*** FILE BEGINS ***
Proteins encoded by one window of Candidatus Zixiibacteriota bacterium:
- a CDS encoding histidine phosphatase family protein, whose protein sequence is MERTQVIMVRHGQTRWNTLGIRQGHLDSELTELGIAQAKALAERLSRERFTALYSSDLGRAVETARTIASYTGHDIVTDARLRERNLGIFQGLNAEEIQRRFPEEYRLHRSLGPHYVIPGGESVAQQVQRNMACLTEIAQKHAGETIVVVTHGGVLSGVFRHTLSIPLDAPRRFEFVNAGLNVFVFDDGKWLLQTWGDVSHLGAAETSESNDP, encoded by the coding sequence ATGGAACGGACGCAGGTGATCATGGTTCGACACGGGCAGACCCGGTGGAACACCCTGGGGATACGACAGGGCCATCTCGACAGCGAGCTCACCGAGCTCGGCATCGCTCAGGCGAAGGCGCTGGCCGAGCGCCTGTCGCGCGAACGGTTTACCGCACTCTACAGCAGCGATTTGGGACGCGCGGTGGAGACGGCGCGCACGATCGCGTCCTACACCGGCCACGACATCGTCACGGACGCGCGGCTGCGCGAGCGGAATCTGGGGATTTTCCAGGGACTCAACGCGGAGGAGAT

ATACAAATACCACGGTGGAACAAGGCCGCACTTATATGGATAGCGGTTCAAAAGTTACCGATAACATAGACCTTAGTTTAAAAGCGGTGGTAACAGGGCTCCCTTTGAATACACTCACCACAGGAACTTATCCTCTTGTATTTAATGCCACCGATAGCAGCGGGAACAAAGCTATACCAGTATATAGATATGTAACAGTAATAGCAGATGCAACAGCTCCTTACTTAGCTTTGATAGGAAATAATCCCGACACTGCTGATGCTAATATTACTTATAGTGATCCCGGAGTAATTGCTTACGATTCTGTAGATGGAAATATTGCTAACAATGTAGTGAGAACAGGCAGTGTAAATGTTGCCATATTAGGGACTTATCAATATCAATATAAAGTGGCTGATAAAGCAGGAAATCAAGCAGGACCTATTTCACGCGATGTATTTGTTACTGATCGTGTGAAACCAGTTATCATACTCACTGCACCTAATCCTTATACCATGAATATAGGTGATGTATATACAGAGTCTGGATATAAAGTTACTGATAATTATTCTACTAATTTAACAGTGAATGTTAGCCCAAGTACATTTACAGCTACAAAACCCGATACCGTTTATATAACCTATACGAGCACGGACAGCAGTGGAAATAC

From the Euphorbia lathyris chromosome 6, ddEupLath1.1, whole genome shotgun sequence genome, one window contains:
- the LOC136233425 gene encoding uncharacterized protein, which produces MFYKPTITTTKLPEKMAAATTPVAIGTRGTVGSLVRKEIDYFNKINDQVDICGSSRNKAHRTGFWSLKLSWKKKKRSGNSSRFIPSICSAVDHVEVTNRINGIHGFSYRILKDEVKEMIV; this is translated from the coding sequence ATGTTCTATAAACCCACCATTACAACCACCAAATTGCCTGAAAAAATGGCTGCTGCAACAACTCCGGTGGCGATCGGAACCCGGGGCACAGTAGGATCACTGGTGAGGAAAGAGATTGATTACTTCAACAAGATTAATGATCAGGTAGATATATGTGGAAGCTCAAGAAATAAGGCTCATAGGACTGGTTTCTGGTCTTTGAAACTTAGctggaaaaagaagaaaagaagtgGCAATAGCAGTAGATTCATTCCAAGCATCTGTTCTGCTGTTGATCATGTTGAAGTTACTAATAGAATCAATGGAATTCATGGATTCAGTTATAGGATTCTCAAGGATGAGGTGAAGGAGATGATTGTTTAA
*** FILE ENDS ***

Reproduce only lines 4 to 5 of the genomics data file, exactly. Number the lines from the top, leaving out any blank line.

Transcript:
From the Euphorbia lathyris chromosome 6, ddEupLath1.1, whole genome shotgun sequence genome, one window contains:
- the LOC136233425 gene encoding uncharacterized protein, which produces MFYKPTITTTKLPEKMAAATTPVAIGTRGTVGSLVRKEIDYFNKINDQVDICGSSRNKAHRTGFWSLKLSWKKKKRSGNSSRFIPSICSAVDHVEVTNRINGIHGFSYRILKDEVKEMIV; this is translated from the coding sequence ATGTTCTATAAACCCACCATTACAACCACCAAATTGCCTGAAAAAATGGCTGCTGCAACAACTCCGGTGGCGATCGGAACCCGGGGCACAGTAGGATCACTGGTGAGGAAAGAGATTGATTACTTCAACAAGATTAATGATCAGGTAGATATATGTGGAAGCTCAAGAAATAAGGCTCATAGGACTGGTTTCTGGTCTTTGAAACTTAGctggaaaaagaagaaaagaagtgGCAATAGCAGTAGATTCATTCCAAGCATCTGTTCTGCTGTTGATCATGTTGAAGTTACTAATAGAATCAATGGAATTCATGGATTCAGTTATAGGATTCTCAAGGATGAGGTGAAGGAGATGATTGTTTAA